This is an article in a series about long-term caregiving.
Long-term caregiving stresses us physically, and we live with fatigue. It also stresses us mentally, as we must remember many important things and sometimes our memory fails us.
And, it stresses us emotionally. We can be surprised by emotional reactions that suddenly come upon us. For example, impatience from ongoing delays in what we have to do. Such as waiting for the busy doctor to see our loved one. Or, the sitter who is late. Or, slow grocery line. Full parking decks. Congested traffic. Waiting for relatives too busy to pitch in regularly.
Impatience and also the frustration that together can light our short fuse. And we can feel angry. With everything. With everybody. With life itself. And the unfairness of it all.
It can be hard to accept our anger toward the loved one that we are taking care of. Anger because of her or his complaining, or exaggerating petty things, or not doing what the doctor orders. Not cooperating with us. Not helping us in little ways.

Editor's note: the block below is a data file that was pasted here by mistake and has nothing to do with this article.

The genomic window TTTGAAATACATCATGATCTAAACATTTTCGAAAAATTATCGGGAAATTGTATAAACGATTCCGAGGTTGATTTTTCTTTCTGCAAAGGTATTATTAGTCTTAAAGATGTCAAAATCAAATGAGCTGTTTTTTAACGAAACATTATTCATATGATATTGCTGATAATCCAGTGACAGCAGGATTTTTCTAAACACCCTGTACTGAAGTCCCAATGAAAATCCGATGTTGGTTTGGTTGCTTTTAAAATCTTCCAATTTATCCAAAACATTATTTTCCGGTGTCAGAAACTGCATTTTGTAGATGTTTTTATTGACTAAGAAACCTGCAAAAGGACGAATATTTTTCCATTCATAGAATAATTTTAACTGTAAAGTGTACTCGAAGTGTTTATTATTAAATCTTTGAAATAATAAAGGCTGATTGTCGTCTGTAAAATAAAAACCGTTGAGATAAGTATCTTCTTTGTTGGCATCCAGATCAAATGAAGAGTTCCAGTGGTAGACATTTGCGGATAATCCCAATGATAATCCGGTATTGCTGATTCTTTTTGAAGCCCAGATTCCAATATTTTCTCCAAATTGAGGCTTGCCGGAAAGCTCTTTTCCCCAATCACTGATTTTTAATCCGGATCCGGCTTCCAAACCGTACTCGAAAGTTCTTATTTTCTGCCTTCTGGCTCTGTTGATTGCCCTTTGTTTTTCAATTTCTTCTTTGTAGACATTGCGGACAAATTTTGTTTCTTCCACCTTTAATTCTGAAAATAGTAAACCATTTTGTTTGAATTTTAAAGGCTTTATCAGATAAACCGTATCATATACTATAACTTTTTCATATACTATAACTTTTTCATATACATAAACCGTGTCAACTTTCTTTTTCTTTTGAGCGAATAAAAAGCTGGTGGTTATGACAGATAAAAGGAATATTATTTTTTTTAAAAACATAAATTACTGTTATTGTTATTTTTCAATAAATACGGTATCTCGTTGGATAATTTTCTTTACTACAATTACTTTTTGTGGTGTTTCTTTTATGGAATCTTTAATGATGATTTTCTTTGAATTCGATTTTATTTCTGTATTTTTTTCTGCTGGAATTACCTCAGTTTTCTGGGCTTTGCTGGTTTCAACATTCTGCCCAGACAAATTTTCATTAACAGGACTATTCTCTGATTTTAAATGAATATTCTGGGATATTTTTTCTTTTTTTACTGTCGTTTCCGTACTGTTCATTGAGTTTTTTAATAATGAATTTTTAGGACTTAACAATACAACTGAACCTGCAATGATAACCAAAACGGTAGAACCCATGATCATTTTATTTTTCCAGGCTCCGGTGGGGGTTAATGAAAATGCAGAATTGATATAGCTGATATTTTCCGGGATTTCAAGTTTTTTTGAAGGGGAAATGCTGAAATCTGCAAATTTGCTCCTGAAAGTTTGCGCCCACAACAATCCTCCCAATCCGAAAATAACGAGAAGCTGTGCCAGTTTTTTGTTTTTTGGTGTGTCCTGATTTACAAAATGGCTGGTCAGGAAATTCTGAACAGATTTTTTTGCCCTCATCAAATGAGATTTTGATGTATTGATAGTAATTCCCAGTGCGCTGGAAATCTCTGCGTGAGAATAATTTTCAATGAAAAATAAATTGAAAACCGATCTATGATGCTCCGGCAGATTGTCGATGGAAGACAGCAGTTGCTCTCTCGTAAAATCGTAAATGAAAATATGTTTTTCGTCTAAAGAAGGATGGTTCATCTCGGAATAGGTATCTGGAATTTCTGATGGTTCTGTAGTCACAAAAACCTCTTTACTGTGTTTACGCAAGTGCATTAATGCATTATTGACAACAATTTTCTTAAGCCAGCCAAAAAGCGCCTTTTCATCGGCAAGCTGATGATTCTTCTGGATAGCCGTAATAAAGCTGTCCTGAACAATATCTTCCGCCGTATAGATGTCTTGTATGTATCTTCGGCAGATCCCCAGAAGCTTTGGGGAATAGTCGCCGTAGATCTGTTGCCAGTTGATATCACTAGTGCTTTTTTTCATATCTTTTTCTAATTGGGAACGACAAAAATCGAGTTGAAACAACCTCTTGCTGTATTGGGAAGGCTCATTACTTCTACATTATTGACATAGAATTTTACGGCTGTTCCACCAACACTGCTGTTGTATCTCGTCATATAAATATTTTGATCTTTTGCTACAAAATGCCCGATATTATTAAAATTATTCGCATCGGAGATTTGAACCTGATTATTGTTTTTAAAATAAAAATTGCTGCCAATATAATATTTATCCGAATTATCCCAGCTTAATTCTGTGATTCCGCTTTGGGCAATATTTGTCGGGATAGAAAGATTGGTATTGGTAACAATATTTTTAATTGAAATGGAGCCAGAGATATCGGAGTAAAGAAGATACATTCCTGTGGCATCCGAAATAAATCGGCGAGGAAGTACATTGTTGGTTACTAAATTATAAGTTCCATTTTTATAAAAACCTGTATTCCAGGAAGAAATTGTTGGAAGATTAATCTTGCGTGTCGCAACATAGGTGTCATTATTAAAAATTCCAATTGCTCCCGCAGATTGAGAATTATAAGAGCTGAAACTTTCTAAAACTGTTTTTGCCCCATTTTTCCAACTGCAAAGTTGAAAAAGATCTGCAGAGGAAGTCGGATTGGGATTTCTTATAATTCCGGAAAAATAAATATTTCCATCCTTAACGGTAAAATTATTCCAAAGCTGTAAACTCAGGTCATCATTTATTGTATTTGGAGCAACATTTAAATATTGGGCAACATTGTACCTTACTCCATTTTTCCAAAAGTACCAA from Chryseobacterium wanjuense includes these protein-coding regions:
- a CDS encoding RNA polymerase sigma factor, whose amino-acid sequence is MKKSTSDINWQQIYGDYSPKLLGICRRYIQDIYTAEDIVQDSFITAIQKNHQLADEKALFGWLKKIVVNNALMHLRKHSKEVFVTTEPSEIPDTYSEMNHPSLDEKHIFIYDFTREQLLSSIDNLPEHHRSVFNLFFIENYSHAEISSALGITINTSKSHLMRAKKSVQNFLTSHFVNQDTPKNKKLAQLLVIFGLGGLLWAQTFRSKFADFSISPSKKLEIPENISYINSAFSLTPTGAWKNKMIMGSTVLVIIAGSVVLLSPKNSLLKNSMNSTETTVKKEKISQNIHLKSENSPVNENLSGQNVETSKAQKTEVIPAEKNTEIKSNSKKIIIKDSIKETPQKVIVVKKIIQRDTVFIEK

And, there can be the emotion of sadness as we see our loved one slowly succumbing to illness in body or in mind. Grief arises from the changes that we can not prevent.
Amid it all, there can be those moments when we feel positive emotions. When our loved one expresses gratitude, and affection, and genuine love, and deep felt appreciation. Moments we feel an unspoken closeness.
Emotions come upon us. We do not choose them. They rise up and take over. Some are good feelings. Some are not. Some are rare. Some are often. All of which are part of long-term caregiving.
Amid the unexpected and mixed feelings that we experience as caregivers, we need to take care of ourselves. We need to talk about our feelings, and about what is happening to us. We need to get relief that comes when we talk. Maybe to a friend. Or, to a counselor. Or, in a caregivers support group. And, always to the ever-present and ever-listening Spirit of God.
About the Author
Hugh Burns is a Licensed Marriage and Family Therapist and an ordained clergyman in the PCUSA. Hugh graduated from Presbyterian College and Columbia Theological Seminary. He leads DPC’s Caregivers Support Group and has previously served as a Clinical Chaplain in a mental health center and a hospital. You can reach Hugh by email, at email@example.com.